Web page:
The biggest competitor of Rudy’s Ritz-Carlton was the owner of the Four Seasons Resort on Bali. This competitor decided he wanted to build a newer resort positioned at the Ritz-Carlton’s target market or above, and he struck a deal with Marriott to make it a Bulgari branded hotel — Ritz-Carlton’s newest upscale brand. With a site approximately 7 kilometers from the Ritz-Carlton Bali, and using similar design to the Ritz-Carlton Bali’s, Marriott stonewalled Rudy’s concerns over the competition of this new product, much less, the use of the hotel’s staff, resources and proprietary information to develop the competing Bulgari hotel. And finally, Marriott ignored the demand that it comply with its contractual and fiduciary duties under its management agreement for the Ritz-Carlton Bali. Rudy filed his complaint against Marriott and Ritz-Carlton in December 2004.

The rest was standard hotel management agreement litigation. The operator sought to make the exercise as expensive, slow and painful as possible. But persistence paid off, and Rudy Suliawan was vindicated when the jury came back after only 3 hours of deliberation.

The Verdict

The jury found the following by unanimous verdict:

  • Ritz-Carlton breached the amended and restated management agreement
  • Ritz-Carlton’s breach of the management agreement had, or could have had, a material adverse effect on the operation of the Ritz-Carlton Bali Resort & Spa
  • Ritz-Carlton was an agent of the owner and breached its fiduciary duties owed to the owner
  • Ritz-Carlton must pay the owner $383,304 in compensatory damages, $10 million in punitive damages, plus attorney’s fees

Marriott is expected to appeal the verdict.

What does this all mean?

Owners should be able to trust their operators to honor the letter and spirit of their hotel management agreement – and to fulfill the fiduciary duties that the law imposes on every agent. Operators sometimes seem to confuse the POWER they are entrusted with in running hotels with the RIGHT to do anything they wish. That is big mistake.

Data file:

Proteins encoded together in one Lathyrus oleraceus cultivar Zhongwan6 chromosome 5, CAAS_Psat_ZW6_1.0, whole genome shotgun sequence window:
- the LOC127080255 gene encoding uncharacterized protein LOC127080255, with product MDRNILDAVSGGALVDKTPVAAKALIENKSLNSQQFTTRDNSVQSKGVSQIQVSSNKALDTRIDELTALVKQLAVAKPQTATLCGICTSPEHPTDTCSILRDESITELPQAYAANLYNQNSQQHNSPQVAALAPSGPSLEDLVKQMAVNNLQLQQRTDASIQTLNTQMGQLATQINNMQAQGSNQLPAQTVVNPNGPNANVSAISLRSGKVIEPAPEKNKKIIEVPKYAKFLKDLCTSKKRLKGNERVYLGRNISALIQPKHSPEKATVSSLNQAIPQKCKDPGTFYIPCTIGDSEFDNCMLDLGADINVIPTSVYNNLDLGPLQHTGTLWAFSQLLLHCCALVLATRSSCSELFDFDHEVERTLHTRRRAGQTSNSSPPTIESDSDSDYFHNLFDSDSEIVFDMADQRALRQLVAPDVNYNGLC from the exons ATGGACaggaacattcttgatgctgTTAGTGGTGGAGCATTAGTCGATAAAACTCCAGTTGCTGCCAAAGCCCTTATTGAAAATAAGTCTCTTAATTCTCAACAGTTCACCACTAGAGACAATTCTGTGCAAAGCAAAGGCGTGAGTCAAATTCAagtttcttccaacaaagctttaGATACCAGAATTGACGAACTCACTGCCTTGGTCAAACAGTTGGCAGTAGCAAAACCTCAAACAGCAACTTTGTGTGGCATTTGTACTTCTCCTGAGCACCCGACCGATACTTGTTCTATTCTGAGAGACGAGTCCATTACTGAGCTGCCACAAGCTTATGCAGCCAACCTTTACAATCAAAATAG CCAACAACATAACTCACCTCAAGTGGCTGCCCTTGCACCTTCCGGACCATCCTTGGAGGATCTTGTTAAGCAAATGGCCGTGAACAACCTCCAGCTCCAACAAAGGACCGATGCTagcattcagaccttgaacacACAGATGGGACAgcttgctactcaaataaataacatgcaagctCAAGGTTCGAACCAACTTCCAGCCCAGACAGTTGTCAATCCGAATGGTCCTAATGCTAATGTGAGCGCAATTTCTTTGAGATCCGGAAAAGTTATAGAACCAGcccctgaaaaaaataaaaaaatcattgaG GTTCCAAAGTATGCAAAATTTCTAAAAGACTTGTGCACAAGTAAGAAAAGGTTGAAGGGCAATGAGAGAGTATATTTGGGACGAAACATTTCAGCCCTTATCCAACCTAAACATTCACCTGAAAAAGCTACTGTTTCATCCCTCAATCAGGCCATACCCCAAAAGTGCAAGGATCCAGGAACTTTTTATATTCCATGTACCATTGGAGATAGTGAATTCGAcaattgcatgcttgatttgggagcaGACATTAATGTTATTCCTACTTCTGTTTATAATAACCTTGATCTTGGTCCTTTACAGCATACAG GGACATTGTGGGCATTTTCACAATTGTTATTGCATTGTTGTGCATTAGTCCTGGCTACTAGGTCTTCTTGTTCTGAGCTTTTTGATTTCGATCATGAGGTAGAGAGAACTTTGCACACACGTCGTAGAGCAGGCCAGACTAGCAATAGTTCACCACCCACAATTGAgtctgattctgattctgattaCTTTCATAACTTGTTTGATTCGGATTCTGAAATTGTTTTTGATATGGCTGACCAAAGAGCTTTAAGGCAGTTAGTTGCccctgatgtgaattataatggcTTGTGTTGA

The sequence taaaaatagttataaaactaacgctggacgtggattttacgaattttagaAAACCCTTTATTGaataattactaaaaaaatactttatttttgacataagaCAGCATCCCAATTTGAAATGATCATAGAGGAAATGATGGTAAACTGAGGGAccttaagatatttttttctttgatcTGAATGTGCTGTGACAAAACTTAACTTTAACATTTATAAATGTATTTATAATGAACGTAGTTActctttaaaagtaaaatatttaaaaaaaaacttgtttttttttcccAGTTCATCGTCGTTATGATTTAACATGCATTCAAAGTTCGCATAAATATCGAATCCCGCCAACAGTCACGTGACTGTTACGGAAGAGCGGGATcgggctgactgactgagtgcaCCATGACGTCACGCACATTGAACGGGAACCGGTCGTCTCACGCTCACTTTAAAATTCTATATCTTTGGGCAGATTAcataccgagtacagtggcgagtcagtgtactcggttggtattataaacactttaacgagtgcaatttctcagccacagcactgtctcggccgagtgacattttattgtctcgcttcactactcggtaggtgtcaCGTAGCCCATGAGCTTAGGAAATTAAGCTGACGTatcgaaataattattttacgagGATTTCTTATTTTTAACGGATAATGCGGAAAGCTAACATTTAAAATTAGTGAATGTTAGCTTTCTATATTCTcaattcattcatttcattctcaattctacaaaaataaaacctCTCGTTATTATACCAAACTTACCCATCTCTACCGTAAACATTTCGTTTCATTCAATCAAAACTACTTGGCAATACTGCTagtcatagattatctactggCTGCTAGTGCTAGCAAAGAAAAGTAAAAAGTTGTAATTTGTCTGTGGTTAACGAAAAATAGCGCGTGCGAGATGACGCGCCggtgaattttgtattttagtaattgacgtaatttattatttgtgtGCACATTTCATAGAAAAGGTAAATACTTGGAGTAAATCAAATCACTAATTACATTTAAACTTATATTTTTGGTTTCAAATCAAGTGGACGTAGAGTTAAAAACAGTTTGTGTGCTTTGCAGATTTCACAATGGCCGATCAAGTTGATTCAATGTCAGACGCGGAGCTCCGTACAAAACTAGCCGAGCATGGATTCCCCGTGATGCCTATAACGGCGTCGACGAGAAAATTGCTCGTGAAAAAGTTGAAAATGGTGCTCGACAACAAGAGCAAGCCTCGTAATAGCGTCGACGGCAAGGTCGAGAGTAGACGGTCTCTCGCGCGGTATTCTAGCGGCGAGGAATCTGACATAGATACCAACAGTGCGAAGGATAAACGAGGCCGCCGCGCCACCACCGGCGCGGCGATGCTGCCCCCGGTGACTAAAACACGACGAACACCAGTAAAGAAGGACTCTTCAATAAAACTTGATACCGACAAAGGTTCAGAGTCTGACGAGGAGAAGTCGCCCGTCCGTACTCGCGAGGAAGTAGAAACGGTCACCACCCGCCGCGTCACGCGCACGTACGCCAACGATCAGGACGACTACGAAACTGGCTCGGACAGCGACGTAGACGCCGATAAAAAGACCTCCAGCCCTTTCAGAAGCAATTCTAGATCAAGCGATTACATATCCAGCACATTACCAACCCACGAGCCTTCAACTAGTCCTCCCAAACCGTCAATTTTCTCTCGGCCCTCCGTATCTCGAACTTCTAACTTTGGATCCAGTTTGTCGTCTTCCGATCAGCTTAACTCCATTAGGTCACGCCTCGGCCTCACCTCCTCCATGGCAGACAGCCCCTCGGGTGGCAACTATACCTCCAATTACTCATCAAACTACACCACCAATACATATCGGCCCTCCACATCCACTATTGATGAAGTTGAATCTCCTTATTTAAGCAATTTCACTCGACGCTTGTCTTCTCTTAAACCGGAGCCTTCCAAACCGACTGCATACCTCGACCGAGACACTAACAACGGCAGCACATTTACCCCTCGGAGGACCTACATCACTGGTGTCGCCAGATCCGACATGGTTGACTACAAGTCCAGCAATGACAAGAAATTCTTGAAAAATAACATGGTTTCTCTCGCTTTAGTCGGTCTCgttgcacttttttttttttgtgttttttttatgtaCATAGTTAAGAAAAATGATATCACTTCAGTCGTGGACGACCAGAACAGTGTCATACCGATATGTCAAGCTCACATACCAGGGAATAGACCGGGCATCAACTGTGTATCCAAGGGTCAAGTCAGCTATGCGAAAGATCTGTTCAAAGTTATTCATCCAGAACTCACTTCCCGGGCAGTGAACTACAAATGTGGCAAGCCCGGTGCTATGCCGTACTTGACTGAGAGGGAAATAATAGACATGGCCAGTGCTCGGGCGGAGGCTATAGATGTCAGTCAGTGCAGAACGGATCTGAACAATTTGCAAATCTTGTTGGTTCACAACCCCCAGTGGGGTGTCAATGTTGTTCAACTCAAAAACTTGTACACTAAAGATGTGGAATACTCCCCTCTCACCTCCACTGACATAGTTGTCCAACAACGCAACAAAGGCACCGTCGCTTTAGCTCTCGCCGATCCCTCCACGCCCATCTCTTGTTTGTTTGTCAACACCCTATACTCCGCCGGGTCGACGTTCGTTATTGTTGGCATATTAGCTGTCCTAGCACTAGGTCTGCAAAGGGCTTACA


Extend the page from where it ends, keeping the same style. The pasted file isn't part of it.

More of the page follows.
A lot depends on the precise wording of the particular management agreement involved in each case, and the operator’s conduct in that case. Owners must understand the great value that is created or lost in negotiating management agreement terms, and protect themselves from the outset. It is not just a matter of the fees paid, but owner approval rights over CapEx, marketing plans, budgets and management changes, performance standards, termination rights and a host of other issues, The terms of that management agreement have a controlling impact on the value of the hotel for years to come.

Why? The hotel management agreement is intertwined with virtually every legal and business aspect of your hotel. It is the keystone affecting the most crucial components of your hotel’s success, including financing, ownership structure, value and profitability, day-to-day operations and guest perception. It is often said that, a management agreement can easily add or subtract 25 percent of the value of the hotel and often much more! And, a long-term management agreement is difficult to “fix” once it is in place.

The legal principles invoked in the Ritz-Carlton Bali case are not new. The fundamental agency rules have been part of the common law for several hundred years. The contract principles are similarly universal. And these concepts have been specifically applied to operators in the hotel management agreement context since 1991 in a line of cases including Woolley v. Embassy Suites, Pacific Landmark v. Marriott, Skopbank v. Hyatt, Woodley Road v. Sheraton.

I guess this case goes to show how hard it can be for some operators to learn a lesson. Marriott got hit hard in the first case, but displayed a similar “lack of communication” with the owner of the Ritz-Carlton Bali. It shows that the immutable legal principles of contract and agency will vindicate well-advised owners who have the stamina to stay the course. Long term, no cut management agreements can be terminated when the operator breaches the contract or commits a breach of the fiduciary duties that the law writes into almost every hotel management agreement.